The resultant product had an overall thickness of about 4.2 mils with printing surface thicknesses of about 08 mils. The printing surface contained a fine, uniform distribution of microvoids between the fractured resin and the filler which gave a white, opaque paper-like texture. Microscopic examination of subsequently inked regions showed absorption of the ink vehicle components into the fractures.
Example 2 A bilaminate having the same characteristics and material as in Example I was simultaneously bonded under the same conditions to the opposite side of foundation sheet 4 to produce a printing surface on each side thereof as shown in FIG. 5. The overall thickness was about 5.4 mils.
Example 3 The same materials were coextruded as in Example I into a 2.3 mil fractured layer and 2.0 mil bonding layer film (total thickness, about 4.3 mils). This was stretched about 500% to yield a final film of about l.1 mil bonding layer and L6 mil fractured layer. total about 2.7 mils. This was laminated on one side of 7.0 mil bleached kraft paper at F.. I00 p.s.i. pressure. final thickness. about 8.5 mils.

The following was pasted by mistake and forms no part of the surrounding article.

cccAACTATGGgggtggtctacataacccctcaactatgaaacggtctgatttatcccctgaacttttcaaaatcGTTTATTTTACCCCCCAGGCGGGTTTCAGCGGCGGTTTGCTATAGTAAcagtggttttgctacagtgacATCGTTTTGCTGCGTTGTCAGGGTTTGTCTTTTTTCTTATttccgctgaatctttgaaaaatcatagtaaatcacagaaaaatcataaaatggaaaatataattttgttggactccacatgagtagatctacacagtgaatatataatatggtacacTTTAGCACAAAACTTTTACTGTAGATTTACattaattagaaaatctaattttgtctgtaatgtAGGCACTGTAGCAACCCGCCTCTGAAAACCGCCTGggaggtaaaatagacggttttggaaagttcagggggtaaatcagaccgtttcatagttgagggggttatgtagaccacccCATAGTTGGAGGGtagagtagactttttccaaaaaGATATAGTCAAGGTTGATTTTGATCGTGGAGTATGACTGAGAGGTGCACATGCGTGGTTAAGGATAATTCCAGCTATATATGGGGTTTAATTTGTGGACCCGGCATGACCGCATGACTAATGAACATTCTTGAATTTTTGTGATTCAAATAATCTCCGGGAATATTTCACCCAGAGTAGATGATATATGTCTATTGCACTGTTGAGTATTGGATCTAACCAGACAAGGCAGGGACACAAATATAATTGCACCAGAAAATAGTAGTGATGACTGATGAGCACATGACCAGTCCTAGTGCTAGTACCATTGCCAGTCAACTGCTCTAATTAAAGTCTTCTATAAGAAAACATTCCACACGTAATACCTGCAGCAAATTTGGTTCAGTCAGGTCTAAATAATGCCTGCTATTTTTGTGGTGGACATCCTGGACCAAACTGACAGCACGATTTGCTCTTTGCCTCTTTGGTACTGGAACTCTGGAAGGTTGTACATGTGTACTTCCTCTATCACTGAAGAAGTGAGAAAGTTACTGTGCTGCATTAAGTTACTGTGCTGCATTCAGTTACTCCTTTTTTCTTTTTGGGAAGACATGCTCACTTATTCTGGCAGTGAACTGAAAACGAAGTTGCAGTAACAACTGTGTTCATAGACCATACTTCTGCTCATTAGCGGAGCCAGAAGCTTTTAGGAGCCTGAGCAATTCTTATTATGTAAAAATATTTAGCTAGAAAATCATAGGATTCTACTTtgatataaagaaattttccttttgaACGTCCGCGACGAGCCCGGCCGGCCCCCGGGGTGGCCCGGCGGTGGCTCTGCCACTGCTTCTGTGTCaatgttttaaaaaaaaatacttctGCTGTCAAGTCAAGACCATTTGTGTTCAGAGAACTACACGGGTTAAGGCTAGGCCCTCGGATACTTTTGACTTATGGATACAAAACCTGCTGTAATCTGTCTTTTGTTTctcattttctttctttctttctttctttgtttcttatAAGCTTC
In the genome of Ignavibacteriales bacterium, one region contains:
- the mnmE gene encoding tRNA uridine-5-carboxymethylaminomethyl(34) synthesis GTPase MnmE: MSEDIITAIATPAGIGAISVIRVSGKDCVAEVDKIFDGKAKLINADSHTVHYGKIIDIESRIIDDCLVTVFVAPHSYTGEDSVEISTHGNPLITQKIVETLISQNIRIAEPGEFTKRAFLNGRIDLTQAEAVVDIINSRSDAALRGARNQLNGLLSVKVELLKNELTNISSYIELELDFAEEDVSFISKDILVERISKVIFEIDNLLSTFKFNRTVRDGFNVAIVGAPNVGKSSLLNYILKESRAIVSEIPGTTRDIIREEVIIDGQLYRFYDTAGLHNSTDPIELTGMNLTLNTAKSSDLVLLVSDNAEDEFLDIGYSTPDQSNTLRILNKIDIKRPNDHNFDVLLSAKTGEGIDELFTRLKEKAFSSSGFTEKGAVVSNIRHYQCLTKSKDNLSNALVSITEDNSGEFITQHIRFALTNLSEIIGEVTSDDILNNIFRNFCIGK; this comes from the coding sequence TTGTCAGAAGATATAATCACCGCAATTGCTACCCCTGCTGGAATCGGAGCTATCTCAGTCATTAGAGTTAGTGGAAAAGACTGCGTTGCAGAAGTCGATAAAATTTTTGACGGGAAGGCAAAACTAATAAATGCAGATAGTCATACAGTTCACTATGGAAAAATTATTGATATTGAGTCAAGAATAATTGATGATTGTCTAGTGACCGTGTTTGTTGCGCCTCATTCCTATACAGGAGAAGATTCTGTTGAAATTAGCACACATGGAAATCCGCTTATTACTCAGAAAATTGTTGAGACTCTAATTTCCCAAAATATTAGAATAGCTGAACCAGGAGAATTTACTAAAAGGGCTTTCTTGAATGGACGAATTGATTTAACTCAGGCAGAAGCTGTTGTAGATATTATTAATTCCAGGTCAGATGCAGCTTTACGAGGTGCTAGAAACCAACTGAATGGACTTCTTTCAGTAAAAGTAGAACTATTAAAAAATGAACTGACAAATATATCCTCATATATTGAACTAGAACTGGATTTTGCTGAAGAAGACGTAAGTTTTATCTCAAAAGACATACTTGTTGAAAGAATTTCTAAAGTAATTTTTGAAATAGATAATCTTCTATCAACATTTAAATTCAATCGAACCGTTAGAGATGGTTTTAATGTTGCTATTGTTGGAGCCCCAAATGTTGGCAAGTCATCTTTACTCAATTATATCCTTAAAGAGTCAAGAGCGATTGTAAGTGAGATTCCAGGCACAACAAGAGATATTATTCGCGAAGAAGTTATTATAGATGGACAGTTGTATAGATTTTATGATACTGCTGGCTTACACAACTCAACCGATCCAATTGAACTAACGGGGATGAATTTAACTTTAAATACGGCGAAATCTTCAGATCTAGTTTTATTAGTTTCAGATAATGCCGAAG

Example 4 In two separate trials, high density polyethylene of about 0.960 density, and 0.2 and 0.8 melt indices. respectively, were filled as in Example I with about 40% by weight of diatomaeeous earth of the same fineness as in Example I and coextruded with low density polyethylene of about 0.920 density and melt index of about 1.4. In both cases the resultant bilaminates would not uniformly elongate when stretched. as in Example I, so that the layer containing the diatomaeeous earth would break up into fine microvoids. Instead, they snapped abruptly into one large crack when stretching was attempted. This indicates that the melt index of the low density polyethylene of the filled layer should not be too low. As previously noted, the melt index should be above about 5.0, and desirably in the range of I20 to 20.0.